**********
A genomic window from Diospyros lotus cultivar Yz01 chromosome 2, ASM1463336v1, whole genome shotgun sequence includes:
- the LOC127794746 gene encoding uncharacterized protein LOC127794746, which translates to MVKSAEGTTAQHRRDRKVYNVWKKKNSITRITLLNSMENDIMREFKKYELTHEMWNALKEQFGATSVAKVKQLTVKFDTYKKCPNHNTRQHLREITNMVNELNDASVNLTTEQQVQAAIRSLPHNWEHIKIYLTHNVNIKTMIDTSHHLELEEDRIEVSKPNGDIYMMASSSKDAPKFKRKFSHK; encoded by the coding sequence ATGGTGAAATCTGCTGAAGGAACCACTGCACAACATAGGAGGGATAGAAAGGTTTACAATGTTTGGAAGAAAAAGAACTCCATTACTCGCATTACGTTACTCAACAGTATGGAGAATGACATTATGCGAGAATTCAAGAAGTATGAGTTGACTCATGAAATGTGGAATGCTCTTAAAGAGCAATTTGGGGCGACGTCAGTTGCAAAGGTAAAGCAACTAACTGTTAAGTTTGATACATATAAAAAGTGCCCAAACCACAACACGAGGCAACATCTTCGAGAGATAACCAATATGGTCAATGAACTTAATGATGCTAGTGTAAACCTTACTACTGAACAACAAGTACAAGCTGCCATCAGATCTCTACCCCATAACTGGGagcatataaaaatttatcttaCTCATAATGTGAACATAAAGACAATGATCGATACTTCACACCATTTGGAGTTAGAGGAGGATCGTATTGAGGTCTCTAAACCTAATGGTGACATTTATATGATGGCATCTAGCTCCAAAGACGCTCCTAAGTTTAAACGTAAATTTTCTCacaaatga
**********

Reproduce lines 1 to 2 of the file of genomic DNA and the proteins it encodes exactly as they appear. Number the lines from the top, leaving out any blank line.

A genomic window from Diospyros lotus cultivar Yz01 chromosome 2, ASM1463336v1, whole genome shotgun sequence includes:
- the LOC127794746 gene encoding uncharacterized protein LOC127794746, which translates to MVKSAEGTTAQHRRDRKVYNVWKKKNSITRITLLNSMENDIMREFKKYELTHEMWNALKEQFGATSVAKVKQLTVKFDTYKKCPNHNTRQHLREITNMVNELNDASVNLTTEQQVQAAIRSLPHNWEHIKIYLTHNVNIKTMIDTSHHLELEEDRIEVSKPNGDIYMMASSSKDAPKFKRKFSHK; encoded by the coding sequence ATGGTGAAATCTGCTGAAGGAACCACTGCACAACATAGGAGGGATAGAAAGGTTTACAATGTTTGGAAGAAAAAGAACTCCATTACTCGCATTACGTTACTCAACAGTATGGAGAATGACATTATGCGAGAATTCAAGAAGTATGAGTTGACTCATGAAATGTGGAATGCTCTTAAAGAGCAATTTGGGGCGACGTCAGTTGCAAAGGTAAAGCAACTAACTGTTAAGTTTGATACATATAAAAAGTGCCCAAACCACAACACGAGGCAACATCTTCGAGAGATAACCAATATGGTCAATGAACTTAATGATGCTAGTGTAAACCTTACTACTGAACAACAAGTACAAGCTGCCATCAGATCTCTACCCCATAACTGGGagcatataaaaatttatcttaCTCATAATGTGAACATAAAGACAATGATCGATACTTCACACCATTTGGAGTTAGAGGAGGATCGTATTGAGGTCTCTAAACCTAATGGTGACATTTATATGATGGCATCTAGCTCCAAAGACGCTCCTAAGTTTAAACGTAAATTTTCTCacaaatga